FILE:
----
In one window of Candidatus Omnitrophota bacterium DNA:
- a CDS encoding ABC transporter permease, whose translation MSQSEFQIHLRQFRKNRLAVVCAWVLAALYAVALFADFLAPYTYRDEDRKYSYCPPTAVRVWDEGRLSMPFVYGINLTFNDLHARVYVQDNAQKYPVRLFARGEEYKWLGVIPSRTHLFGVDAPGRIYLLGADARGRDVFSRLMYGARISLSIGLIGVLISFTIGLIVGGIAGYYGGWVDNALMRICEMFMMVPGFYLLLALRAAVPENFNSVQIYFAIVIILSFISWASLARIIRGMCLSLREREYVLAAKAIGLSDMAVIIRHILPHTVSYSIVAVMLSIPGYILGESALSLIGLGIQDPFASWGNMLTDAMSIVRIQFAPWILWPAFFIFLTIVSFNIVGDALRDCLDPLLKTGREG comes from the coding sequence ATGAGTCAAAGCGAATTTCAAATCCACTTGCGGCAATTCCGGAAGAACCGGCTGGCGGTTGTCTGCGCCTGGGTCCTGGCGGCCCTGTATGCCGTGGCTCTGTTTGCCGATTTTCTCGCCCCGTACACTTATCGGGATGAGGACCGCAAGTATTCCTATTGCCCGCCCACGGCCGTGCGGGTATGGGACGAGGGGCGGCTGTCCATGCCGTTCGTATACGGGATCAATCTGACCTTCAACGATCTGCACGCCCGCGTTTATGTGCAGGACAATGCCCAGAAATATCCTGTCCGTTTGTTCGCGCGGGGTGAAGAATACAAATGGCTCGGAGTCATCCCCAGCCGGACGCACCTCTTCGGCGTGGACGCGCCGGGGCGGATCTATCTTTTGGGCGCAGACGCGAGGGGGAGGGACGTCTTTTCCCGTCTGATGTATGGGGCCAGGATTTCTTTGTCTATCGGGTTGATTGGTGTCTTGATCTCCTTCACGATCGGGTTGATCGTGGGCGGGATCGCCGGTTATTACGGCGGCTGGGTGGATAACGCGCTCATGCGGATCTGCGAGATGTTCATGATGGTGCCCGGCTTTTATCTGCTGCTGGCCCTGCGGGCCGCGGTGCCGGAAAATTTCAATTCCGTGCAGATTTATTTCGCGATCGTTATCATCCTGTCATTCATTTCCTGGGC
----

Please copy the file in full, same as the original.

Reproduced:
In one window of Candidatus Omnitrophota bacterium DNA:
- a CDS encoding ABC transporter permease, whose translation MSQSEFQIHLRQFRKNRLAVVCAWVLAALYAVALFADFLAPYTYRDEDRKYSYCPPTAVRVWDEGRLSMPFVYGINLTFNDLHARVYVQDNAQKYPVRLFARGEEYKWLGVIPSRTHLFGVDAPGRIYLLGADARGRDVFSRLMYGARISLSIGLIGVLISFTIGLIVGGIAGYYGGWVDNALMRICEMFMMVPGFYLLLALRAAVPENFNSVQIYFAIVIILSFISWASLARIIRGMCLSLREREYVLAAKAIGLSDMAVIIRHILPHTVSYSIVAVMLSIPGYILGESALSLIGLGIQDPFASWGNMLTDAMSIVRIQFAPWILWPAFFIFLTIVSFNIVGDALRDCLDPLLKTGREG comes from the coding sequence ATGAGTCAAAGCGAATTTCAAATCCACTTGCGGCAATTCCGGAAGAACCGGCTGGCGGTTGTCTGCGCCTGGGTCCTGGCGGCCCTGTATGCCGTGGCTCTGTTTGCCGATTTTCTCGCCCCGTACACTTATCGGGATGAGGACCGCAAGTATTCCTATTGCCCGCCCACGGCCGTGCGGGTATGGGACGAGGGGCGGCTGTCCATGCCGTTCGTATACGGGATCAATCTGACCTTCAACGATCTGCACGCCCGCGTTTATGTGCAGGACAATGCCCAGAAATATCCTGTCCGTTTGTTCGCGCGGGGTGAAGAATACAAATGGCTCGGAGTCATCCCCAGCCGGACGCACCTCTTCGGCGTGGACGCGCCGGGGCGGATCTATCTTTTGGGCGCAGACGCGAGGGGGAGGGACGTCTTTTCCCGTCTGATGTATGGGGCCAGGATTTCTTTGTCTATCGGGTTGATTGGTGTCTTGATCTCCTTCACGATCGGGTTGATCGTGGGCGGGATCGCCGGTTATTACGGCGGCTGGGTGGATAACGCGCTCATGCGGATCTGCGAGATGTTCATGATGGTGCCCGGCTTTTATCTGCTGCTGGCCCTGCGGGCCGCGGTGCCGGAAAATTTCAATTCCGTGCAGATTTATTTCGCGATCGTTATCATCCTGTCATTCATTTCCTGGGC